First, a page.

Minneapolis judge to rule whether to move trial of ex-policeman in Floyd death

Minneapolis judge to rule whether to move trial of ex-policeman in Floyd death
Minneapolis judge to rule whether to move trial of ex-policeman in Floyd death

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Nevin Al Sukari - Sana'a - A demonstrator holds up an image of George Floyd during a rally on the first day of the trial of former Minneapolis police officer Derek Chauvin, on murder charges in the death of Floyd, in New York March 8, 2021. — Reuters pic

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MINNEAPOLIS, March 19 — The judge in the murder trial of Derek Chauvin, the former Minneapolis police officer charged in the death of George Floyd, said he would rule today whether to grant Chauvin’s request to move the trial to another county.

Hennepin County District Judge Peter Cahill also said he would rule on Chauvin’s request to show the jury evidence of an earlier episode in which Floyd was arrested by police, about a year before Chauvin held his knee on the neck of a handcuffed, dying Floyd, a Black man, on May 25, 2020.

Chauvin, a 44-year-old white man, has pleaded not guilty to second-degree murder, third-degree murder and manslaughter.

His lead lawyer, Eric Nelson, has complained to the court that publicity around the trial has tainted the jury pool in and around Minneapolis, not least the city’s announcement last week it would pay Floyd’s family US$27 million (RM111.1 million) to settle its wrongful-death lawsuit.

The announcement has also angered the judge, forcing him to dismiss two jurors he had seated after they subsequently said the headlines they saw about the settlement meant they could no longer give Chauvin the presumption of innocence.

“I have asked Minneapolis to stop talking about this,” Cahill said with visible irritation before recessing yesterday’s hearing. “They keep talking about it. We keep talking about it. Everybody, just stop talking about it.”

The court has already seated 12 members of a racially diverse jury, all from in and around Minneapolis, the state’s largest city, to weigh what is widely seen as a landmark case in how US law enforcement polices Black people. The court seeks only two more members to serve as alternates.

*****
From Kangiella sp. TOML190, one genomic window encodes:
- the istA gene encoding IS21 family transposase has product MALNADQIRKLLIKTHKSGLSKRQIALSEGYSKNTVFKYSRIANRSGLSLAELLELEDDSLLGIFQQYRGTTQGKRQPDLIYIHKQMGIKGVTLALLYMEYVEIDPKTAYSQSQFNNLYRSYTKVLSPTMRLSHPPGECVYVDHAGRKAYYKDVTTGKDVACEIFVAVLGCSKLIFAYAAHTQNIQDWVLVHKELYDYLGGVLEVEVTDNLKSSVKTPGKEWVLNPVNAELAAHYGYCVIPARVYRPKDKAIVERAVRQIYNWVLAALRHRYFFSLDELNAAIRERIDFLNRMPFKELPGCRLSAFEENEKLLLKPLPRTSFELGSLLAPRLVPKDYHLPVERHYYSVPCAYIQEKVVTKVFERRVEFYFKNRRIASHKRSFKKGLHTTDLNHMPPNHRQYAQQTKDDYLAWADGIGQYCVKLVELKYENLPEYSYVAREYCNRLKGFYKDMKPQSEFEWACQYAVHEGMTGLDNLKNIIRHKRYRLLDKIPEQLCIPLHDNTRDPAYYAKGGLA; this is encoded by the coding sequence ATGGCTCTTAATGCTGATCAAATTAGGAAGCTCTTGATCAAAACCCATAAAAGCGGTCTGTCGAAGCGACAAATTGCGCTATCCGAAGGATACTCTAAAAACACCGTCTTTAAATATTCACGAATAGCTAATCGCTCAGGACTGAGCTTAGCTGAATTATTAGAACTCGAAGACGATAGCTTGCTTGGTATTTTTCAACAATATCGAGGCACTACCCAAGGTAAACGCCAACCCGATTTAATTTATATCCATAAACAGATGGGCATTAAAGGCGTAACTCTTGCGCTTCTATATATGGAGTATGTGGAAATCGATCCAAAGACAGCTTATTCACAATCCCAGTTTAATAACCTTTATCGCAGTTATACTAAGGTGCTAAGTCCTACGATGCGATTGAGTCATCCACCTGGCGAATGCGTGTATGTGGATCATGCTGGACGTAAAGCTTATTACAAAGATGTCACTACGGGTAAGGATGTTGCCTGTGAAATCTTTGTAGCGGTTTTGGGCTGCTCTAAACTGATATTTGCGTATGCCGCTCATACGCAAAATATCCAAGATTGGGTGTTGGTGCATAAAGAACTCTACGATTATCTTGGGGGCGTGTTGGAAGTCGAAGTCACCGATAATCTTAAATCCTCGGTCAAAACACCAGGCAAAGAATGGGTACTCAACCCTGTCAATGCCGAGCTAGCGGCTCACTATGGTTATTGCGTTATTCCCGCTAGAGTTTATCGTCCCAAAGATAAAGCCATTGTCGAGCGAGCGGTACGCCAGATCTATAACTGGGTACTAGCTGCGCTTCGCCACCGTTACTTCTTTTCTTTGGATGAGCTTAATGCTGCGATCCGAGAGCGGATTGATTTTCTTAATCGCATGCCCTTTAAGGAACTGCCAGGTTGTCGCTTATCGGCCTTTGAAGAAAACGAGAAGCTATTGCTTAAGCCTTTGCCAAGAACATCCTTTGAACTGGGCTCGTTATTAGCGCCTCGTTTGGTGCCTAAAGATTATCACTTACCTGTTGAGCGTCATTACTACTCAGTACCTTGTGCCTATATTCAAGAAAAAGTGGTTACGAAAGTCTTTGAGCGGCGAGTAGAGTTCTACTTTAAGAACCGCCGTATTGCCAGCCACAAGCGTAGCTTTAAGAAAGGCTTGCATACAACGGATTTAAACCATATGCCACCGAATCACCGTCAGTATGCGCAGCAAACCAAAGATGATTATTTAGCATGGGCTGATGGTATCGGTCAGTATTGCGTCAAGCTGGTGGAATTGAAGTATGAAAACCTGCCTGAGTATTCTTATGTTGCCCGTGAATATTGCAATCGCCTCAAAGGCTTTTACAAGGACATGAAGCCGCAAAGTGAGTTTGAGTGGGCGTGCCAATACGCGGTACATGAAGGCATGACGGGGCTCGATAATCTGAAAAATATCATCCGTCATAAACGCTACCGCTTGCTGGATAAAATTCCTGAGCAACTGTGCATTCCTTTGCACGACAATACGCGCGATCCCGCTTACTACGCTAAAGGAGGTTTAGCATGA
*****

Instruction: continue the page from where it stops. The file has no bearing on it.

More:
Legal experts have said the less that a jury reflected the racial diversity of Minneapolis, the more likely any eventual verdict would be met with skepticism.

“The big problem with change of venue is it would involve moving the trial to a less racially diverse county,” Valerie Hans, a Cornell University law professor who studies juries, wrote in an email.

Nelson also said a recent search he conducted of the police car in which Chauvin and other officers were trying to place Floyd after his arrest disclosed a methamphetamine pill on the back seat daubed with Floyd’s saliva.

He argued that the new evidence meant the judge should reconsider an earlier decision not to allow Nelson to show jurors evidence about a prior arrest with different officers in which a panicked Floyd swallowed opioid pills as police approached the car he was in.

Part of Nelson’s strategy includes trying to convince jurors that the fentanyl, a powerful opioid, found in Floyd’s blood at autopsy, was the real cause of death, despite two autopsy reports concluding it was a homicide caused by police restraints.

Prosecutors from the Minnesota Attorney General’s Office say the 2019 arrest is irrelevant and that the defence is trying to “smear Mr. Floyd’s character and brand him as a criminal.”

“Mr Floyd’s 2019 arrest simply sheds no light on when or how he consumed drugs nearly a year later,” prosecutors argued in a court filing yesterday. “The new discovery of a pill in the squad car does not change anything.”

In the arrest on May 6, 2019, both the police and Floyd ended up speaking calmly after an initially fraught confrontation in which one officer drew a gun and the other a stun gun, body-worn camera video shows. Floyd was transferred to a hospital and received medical treatment. — Reuters

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